Free-standing office - The practitioner finds and rents office space, “puts out a shingle,” and hopes for the best. The office could be a store-front, medical building, or a home’s basement or even living-room. Advertising, coupons, free evaluations/treatments, and word of mouth are a few methods patients are obtained; the practitioner essentially run a grass-roots campaign to attract patients. They may have staff but probably not at the beginning. The practitioner is independent but alone.

Shared-space - Practitioners of the same specialty share an office space. Practitioners may share the rent or one practitioner may rent (sublet) from the other. In the latter case, expenses as utilities and staff are often included in the rent. The primary owning practitioner may have the option to rent a treatment room by the day or even the hour. The dynamic between/among practitioners may be cooperative or more competitive. This is essentially a free-standing office but with less expense.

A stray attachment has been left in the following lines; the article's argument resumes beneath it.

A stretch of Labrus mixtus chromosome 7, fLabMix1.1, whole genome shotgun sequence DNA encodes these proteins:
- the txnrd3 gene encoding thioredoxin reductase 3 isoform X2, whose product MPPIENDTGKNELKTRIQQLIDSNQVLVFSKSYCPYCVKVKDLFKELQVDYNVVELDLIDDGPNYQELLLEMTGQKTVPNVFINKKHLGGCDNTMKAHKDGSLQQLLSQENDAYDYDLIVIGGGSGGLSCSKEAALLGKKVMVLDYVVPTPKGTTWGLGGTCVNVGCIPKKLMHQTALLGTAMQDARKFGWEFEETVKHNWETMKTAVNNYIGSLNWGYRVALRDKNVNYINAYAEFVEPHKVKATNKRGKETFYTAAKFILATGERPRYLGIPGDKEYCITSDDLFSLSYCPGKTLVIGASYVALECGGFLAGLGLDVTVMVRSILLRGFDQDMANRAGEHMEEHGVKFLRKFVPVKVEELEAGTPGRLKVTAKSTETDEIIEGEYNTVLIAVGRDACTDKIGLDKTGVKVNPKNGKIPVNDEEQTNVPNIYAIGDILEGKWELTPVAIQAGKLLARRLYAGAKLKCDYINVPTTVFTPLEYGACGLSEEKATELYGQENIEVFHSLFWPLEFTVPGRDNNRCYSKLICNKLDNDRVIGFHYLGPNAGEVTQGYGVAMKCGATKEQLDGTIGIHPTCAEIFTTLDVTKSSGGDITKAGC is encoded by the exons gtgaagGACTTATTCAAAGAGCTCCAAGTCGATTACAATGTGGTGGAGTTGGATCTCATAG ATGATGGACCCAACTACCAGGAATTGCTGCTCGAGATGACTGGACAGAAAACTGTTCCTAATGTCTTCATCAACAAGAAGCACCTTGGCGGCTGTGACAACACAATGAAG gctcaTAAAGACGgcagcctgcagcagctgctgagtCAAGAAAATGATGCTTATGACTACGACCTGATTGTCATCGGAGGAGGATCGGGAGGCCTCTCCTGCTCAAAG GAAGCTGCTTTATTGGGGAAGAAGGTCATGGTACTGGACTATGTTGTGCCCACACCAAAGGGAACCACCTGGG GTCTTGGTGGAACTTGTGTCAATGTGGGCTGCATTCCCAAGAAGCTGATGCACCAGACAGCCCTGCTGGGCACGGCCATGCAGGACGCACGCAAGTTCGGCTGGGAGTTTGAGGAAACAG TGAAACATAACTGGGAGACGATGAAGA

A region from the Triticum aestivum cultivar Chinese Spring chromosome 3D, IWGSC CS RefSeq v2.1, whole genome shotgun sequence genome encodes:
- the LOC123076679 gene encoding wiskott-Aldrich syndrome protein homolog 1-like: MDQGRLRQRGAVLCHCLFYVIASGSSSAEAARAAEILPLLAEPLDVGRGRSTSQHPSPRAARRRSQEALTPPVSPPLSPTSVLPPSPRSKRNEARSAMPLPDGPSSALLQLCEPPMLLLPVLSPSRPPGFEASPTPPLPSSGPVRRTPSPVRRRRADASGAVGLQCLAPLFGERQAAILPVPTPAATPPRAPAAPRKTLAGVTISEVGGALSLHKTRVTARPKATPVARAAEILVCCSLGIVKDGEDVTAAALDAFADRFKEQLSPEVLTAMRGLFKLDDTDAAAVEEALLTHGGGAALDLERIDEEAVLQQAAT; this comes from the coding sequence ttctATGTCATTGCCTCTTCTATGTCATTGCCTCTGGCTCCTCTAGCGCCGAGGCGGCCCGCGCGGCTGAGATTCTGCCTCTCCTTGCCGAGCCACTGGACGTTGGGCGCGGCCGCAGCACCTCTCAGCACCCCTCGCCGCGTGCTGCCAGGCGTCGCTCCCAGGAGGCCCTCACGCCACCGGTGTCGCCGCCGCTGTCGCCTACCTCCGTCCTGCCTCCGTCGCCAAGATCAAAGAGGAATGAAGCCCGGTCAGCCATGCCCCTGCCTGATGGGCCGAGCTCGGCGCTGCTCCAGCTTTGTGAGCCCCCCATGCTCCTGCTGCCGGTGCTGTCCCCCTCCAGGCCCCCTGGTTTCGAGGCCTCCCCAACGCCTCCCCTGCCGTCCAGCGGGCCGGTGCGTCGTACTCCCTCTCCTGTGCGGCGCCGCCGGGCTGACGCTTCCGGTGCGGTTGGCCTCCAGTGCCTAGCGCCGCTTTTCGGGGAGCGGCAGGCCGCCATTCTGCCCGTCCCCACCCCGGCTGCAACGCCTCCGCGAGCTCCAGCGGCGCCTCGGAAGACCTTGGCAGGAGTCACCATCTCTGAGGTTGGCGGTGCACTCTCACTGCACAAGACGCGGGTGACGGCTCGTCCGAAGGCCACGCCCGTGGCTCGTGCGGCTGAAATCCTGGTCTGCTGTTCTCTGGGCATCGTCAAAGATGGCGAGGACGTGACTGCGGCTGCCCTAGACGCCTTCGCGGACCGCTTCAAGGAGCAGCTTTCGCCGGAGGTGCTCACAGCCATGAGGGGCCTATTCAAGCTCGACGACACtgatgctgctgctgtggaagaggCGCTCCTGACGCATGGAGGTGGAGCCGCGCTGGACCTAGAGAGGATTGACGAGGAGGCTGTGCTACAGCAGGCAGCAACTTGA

Cross-referral - The practitioner refers patients to nearby practitioners of another specialty. These practitioners might include medical doctors, dentists, accountants, soccer coaches, or just about anyone else. There is the stated or implied intention to refer patients to one another. This system works best if there is a mutual exchange of patients and there is more than one source. It is recommended that the practitioner is familiar with the specialty they are referring the patient and that the referral is legitimate.